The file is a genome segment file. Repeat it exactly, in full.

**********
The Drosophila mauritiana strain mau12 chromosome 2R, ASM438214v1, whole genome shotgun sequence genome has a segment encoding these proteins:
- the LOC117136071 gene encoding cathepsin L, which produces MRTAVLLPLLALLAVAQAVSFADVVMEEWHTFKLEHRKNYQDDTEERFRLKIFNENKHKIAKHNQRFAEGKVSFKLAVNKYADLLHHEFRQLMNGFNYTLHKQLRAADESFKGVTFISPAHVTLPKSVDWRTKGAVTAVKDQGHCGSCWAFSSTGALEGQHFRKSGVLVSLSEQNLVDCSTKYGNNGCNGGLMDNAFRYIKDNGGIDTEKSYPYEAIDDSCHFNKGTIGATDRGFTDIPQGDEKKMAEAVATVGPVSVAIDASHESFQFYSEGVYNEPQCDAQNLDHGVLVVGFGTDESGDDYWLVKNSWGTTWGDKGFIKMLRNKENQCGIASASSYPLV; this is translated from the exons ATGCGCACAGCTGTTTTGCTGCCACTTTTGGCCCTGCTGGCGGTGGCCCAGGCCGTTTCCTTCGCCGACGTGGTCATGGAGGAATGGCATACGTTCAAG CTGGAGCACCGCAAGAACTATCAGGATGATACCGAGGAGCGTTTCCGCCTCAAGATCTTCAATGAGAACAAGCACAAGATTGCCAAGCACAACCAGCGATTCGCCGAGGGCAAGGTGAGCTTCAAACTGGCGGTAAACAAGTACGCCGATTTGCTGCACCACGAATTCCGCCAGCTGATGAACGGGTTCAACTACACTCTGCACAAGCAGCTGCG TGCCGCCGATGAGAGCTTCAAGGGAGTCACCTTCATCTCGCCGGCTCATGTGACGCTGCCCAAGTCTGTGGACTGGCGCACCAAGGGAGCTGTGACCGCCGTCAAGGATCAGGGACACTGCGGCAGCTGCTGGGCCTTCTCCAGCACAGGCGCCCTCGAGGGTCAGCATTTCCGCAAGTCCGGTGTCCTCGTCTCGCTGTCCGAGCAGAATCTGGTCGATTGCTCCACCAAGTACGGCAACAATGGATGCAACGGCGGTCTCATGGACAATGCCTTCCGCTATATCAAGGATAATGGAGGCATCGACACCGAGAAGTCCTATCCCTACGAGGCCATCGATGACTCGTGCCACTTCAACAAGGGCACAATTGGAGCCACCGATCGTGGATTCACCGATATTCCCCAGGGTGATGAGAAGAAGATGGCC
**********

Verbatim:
The Drosophila mauritiana strain mau12 chromosome 2R, ASM438214v1, whole genome shotgun sequence genome has a segment encoding these proteins:
- the LOC117136071 gene encoding cathepsin L, which produces MRTAVLLPLLALLAVAQAVSFADVVMEEWHTFKLEHRKNYQDDTEERFRLKIFNENKHKIAKHNQRFAEGKVSFKLAVNKYADLLHHEFRQLMNGFNYTLHKQLRAADESFKGVTFISPAHVTLPKSVDWRTKGAVTAVKDQGHCGSCWAFSSTGALEGQHFRKSGVLVSLSEQNLVDCSTKYGNNGCNGGLMDNAFRYIKDNGGIDTEKSYPYEAIDDSCHFNKGTIGATDRGFTDIPQGDEKKMAEAVATVGPVSVAIDASHESFQFYSEGVYNEPQCDAQNLDHGVLVVGFGTDESGDDYWLVKNSWGTTWGDKGFIKMLRNKENQCGIASASSYPLV; this is translated from the exons ATGCGCACAGCTGTTTTGCTGCCACTTTTGGCCCTGCTGGCGGTGGCCCAGGCCGTTTCCTTCGCCGACGTGGTCATGGAGGAATGGCATACGTTCAAG CTGGAGCACCGCAAGAACTATCAGGATGATACCGAGGAGCGTTTCCGCCTCAAGATCTTCAATGAGAACAAGCACAAGATTGCCAAGCACAACCAGCGATTCGCCGAGGGCAAGGTGAGCTTCAAACTGGCGGTAAACAAGTACGCCGATTTGCTGCACCACGAATTCCGCCAGCTGATGAACGGGTTCAACTACACTCTGCACAAGCAGCTGCG TGCCGCCGATGAGAGCTTCAAGGGAGTCACCTTCATCTCGCCGGCTCATGTGACGCTGCCCAAGTCTGTGGACTGGCGCACCAAGGGAGCTGTGACCGCCGTCAAGGATCAGGGACACTGCGGCAGCTGCTGGGCCTTCTCCAGCACAGGCGCCCTCGAGGGTCAGCATTTCCGCAAGTCCGGTGTCCTCGTCTCGCTGTCCGAGCAGAATCTGGTCGATTGCTCCACCAAGTACGGCAACAATGGATGCAACGGCGGTCTCATGGACAATGCCTTCCGCTATATCAAGGATAATGGAGGCATCGACACCGAGAAGTCCTATCCCTACGAGGCCATCGATGACTCGTGCCACTTCAACAAGGGCACAATTGGAGCCACCGATCGTGGATTCACCGATATTCCCCAGGGTGATGAGAAGAAGATGGCC